When a program is decrypting a message encrypted by CBC mode, what does it find out, whether the last bytes of the last block is part of the padding or part of the plaintext?

Example: Use CBC mode with 4 Byte blocksize and encrypt the following two messages:

m2 = ABCDEF22

M1 gets padding and will be "ABCDEF22". How do I find out, whether the original plaintext was ABCDEF, or ABCDEF22?


2 Answers 2


Actually, that is depending on the padding applied. Maybe there is no padding at all. The implementation defines the padding applied. Check the code or documentation!

The last 22, at first, indicates that might be PKCS#5 or PKCS#7 since PKCS#7 most common with CBC implementations. While PKCS#5 is limited to 8 bytes like DES, PKCS#7 works from 1 to 256 bytes. PKCS#7 appends octets like

For such algorithms, the method shall be to pad the input at the trailing end with $k - (l \bmod k)$ octets all having value $k - (l \bmod k)$, where $l$ is the length of the input.

However, that is 0x02,0x02. The 2s in your last 22 is the character 2 that is in hex 0x32.

To see that has PKCS#7 padding check the last octet and maker sure that the value $k$ of the last octet repeat $k$-times. Example for a 16-byte block cipher where each position is a byte. 1 means 0x01, 2 means 0x02, etc.

xxxxxxxxxxxxxxxx full block append a new block that contains 16 times 0x10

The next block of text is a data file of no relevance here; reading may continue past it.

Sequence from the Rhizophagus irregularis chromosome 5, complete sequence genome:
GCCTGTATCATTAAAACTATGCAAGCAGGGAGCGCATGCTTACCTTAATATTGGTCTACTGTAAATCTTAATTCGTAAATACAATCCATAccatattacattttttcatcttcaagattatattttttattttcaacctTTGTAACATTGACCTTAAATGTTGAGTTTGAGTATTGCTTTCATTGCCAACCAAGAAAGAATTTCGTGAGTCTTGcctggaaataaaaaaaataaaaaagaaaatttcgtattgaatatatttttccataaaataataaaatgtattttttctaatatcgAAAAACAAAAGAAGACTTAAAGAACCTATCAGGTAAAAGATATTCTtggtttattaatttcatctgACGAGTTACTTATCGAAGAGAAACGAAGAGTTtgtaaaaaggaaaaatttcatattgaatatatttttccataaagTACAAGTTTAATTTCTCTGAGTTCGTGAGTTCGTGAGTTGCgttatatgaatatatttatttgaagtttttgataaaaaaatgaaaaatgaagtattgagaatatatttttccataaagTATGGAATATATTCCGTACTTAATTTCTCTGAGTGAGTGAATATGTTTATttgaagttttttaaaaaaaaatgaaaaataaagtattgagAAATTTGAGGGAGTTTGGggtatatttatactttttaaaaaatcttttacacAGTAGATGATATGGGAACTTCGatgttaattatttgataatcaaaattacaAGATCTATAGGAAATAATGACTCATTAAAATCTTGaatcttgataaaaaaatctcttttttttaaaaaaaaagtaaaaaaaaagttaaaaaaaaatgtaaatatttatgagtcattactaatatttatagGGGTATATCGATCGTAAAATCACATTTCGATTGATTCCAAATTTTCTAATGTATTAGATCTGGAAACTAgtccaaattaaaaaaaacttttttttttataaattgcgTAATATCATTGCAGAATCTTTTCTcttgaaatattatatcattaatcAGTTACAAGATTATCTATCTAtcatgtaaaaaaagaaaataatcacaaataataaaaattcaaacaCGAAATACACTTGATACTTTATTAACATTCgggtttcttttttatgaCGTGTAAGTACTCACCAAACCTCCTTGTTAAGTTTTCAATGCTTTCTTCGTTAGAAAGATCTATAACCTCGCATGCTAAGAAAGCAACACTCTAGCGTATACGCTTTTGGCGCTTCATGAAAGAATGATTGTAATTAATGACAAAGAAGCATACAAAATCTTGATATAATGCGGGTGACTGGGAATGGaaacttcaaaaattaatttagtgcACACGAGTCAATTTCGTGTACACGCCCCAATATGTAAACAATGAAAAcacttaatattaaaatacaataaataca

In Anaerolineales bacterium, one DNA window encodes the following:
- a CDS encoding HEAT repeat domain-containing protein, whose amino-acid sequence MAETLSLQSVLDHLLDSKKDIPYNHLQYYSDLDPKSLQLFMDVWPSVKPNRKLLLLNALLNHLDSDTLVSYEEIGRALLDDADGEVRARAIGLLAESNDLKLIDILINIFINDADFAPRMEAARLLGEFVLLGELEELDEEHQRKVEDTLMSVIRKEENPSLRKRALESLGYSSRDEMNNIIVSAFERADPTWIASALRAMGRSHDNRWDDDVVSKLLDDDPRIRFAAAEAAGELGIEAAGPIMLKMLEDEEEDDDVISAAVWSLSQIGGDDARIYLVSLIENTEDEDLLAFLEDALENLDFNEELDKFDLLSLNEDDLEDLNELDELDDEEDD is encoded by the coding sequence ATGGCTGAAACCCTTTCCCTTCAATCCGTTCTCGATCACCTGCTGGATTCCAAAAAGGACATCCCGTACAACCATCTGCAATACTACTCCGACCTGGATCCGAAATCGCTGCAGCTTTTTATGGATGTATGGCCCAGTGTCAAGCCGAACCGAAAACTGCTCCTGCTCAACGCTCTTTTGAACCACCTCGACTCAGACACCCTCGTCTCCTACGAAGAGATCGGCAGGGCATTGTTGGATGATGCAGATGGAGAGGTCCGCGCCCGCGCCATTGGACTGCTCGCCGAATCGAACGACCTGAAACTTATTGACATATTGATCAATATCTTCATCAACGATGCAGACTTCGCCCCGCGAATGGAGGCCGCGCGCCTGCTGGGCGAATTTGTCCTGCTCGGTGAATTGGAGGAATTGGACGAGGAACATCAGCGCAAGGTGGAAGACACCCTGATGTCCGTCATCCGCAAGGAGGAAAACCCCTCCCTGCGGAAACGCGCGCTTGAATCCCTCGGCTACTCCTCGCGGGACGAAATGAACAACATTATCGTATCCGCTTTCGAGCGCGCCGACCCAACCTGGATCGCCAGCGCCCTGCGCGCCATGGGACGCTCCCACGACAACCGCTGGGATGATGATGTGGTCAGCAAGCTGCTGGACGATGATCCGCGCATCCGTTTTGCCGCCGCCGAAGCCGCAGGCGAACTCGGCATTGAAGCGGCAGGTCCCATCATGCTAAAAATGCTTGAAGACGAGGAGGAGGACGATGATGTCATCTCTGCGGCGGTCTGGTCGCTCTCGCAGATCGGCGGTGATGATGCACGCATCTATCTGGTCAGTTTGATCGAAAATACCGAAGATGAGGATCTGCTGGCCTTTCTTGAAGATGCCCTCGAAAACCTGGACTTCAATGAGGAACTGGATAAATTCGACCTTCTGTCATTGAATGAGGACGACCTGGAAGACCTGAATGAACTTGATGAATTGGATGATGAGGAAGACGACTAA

To see other padding candidates see Padding in Wikipedia


You seem to (incorrectly) describe PKCS#7 compatible padding.

PKCS#5 (compatible) padding is the same as PKCS#7 (compatible) padding, but defined only for block ciphers of 8 bytes. The current PKCS#5 specification (which defines Password Based Encryption and defines a padding method because it wasn't standardized yet) is even referencing PKCS#7 for the padding when a 16 byte block cipher is being used.

PKCS#7 doesn't pad with characters such as 2 (byte value 0x32 in ASCII) but it pads with bytes with value 0x02 when two bytes are required.

When a program is decrypting a message encrypted by CBC mode, what does it find out, whether the last bytes of the last block is part of the padding or part of the plaintext?

First of all, the padding mode needs to be established beforehand. It is part of the scheme being used. To be very precise, it is really more of a configuration option for ECB / CBC as other modes don't require padding at all. Generally it is part of the protocol description, not a configurable parameter.

Secondly, PKCS#7 padding is always applied. There is always at least one padding byte added. Furthermore, it is only needed to pad up to the next block. So there are always 1 to N padding characters, with a byte value of 1 to N respectively. During unpadding first the last byte is taken, call this value P. If it is not within the value 1..N an error is generated. If the previous P - 1 bytes do not have the correct padding value of P then the same error is commonly generated.

This also means that if the plaintext is already a multiple of N bytes that a full block of padding must be generated, all with value N. For AES that means a full block with value 10101010101010101010101010101010 in hexadecimals.

So you find out by unpadding without looking at the code. You only need to inspect the decrypted block if you don't know the padding in advance.

Sometimes, to avoid padding oracle attacks, no error is generated. In that case the plaintext might itself contain a MAC. This is for instance the case for TLS connections prior to TLS 1.3 (where this dangerous construction was removed entirely).


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